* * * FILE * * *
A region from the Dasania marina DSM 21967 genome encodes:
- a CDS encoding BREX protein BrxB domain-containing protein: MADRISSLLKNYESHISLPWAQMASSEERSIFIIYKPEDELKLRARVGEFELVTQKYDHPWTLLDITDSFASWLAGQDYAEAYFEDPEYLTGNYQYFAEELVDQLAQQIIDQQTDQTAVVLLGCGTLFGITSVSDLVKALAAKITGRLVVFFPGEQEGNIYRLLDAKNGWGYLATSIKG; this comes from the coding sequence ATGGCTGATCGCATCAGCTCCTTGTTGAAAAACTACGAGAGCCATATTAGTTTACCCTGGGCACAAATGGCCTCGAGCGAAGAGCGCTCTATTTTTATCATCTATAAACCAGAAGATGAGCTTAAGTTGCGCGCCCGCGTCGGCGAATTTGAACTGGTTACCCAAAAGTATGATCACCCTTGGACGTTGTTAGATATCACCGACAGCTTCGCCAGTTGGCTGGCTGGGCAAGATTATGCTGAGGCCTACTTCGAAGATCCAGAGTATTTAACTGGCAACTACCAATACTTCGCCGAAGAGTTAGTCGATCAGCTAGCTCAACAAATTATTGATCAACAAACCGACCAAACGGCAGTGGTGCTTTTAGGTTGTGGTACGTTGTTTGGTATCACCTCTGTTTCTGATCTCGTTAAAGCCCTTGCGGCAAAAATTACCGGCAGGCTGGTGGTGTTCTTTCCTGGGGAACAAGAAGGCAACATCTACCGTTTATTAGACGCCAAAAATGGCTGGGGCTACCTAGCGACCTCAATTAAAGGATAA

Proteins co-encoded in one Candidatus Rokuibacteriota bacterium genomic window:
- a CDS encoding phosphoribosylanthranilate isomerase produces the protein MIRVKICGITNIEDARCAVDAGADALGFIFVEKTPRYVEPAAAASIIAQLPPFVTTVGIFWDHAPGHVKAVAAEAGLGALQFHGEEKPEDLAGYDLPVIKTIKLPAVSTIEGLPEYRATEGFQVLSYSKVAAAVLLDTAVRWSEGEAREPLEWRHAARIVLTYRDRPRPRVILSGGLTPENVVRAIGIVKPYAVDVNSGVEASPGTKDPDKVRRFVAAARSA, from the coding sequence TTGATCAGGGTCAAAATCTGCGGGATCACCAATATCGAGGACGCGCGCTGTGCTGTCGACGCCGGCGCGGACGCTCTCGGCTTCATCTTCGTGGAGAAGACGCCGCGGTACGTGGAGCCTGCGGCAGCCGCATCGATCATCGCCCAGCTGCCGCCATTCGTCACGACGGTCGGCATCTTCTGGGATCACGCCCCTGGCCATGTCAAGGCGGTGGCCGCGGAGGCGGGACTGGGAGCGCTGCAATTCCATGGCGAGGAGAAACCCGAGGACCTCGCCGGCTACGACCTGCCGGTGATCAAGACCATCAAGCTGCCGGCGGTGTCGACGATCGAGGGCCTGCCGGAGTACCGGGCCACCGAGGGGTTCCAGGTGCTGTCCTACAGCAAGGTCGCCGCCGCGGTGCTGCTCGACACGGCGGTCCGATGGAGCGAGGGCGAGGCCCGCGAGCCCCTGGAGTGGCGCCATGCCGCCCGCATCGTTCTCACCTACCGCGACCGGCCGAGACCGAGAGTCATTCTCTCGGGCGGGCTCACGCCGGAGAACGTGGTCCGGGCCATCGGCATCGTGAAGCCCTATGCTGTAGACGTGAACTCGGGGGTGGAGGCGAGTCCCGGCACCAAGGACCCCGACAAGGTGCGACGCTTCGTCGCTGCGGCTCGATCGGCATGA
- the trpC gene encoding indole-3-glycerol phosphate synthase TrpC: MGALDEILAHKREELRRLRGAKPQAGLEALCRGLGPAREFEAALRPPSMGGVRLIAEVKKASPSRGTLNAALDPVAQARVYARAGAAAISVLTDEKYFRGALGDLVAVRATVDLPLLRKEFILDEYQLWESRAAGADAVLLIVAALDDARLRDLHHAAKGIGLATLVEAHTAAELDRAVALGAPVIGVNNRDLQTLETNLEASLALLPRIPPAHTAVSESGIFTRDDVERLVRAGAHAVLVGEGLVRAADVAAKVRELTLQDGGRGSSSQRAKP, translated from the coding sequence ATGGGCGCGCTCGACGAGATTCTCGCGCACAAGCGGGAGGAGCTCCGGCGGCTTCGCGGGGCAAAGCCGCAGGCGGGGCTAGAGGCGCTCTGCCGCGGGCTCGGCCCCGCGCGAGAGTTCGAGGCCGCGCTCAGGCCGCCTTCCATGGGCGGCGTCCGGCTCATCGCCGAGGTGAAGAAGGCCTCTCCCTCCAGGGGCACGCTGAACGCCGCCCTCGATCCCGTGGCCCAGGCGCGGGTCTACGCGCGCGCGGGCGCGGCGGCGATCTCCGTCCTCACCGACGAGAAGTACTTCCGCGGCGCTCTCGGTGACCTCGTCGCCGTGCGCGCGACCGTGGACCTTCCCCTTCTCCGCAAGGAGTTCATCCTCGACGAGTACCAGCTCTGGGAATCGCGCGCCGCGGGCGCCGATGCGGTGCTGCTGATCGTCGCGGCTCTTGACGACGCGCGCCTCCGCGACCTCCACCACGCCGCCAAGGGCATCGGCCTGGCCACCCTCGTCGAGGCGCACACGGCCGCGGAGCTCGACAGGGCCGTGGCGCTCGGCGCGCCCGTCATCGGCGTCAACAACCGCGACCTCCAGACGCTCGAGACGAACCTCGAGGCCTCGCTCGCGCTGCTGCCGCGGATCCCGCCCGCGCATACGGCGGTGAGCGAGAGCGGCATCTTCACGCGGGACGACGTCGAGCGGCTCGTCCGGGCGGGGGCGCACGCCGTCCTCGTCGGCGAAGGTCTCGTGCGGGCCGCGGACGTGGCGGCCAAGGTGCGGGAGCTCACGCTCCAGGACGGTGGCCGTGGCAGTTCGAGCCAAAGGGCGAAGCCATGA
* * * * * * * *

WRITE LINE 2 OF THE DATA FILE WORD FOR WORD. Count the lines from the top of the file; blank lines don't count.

- a CDS encoding BREX protein BrxB domain-containing protein: MADRISSLLKNYESHISLPWAQMASSEERSIFIIYKPEDELKLRARVGEFELVTQKYDHPWTLLDITDSFASWLAGQDYAEAYFEDPEYLTGNYQYFAEELVDQLAQQIIDQQTDQTAVVLLGCGTLFGITSVSDLVKALAAKITGRLVVFFPGEQEGNIYRLLDAKNGWGYLATSIKG; this comes from the coding sequence ATGGCTGATCGCATCAGCTCCTTGTTGAAAAACTACGAGAGCCATATTAGTTTACCCTGGGCACAAATGGCCTCGAGCGAAGAGCGCTCTATTTTTATCATCTATAAACCAGAAGATGAGCTTAAGTTGCGCGCCCGCGTCGGCGAATTTGAACTGGTTACCCAAAAGTATGATCACCCTTGGACGTTGTTAGATATCACCGACAGCTTCGCCAGTTGGCTGGCTGGGCAAGATTATGCTGAGGCCTACTTCGAAGATCCAGAGTATTTAACTGGCAACTACCAATACTTCGCCGAAGAGTTAGTCGATCAGCTAGCTCAACAAATTATTGATCAACAAACCGACCAAACGGCAGTGGTGCTTTTAGGTTGTGGTACGTTGTTTGGTATCACCTCTGTTTCTGATCTCGTTAAAGCCCTTGCGGCAAAAATTACCGGCAGGCTGGTGGTGTTCTTTCCTGGGGAACAAGAAGGCAACATCTACCGTTTATTAGACGCCAAAAATGGCTGGGGCTACCTAGCGACCTCAATTAAAGGATAA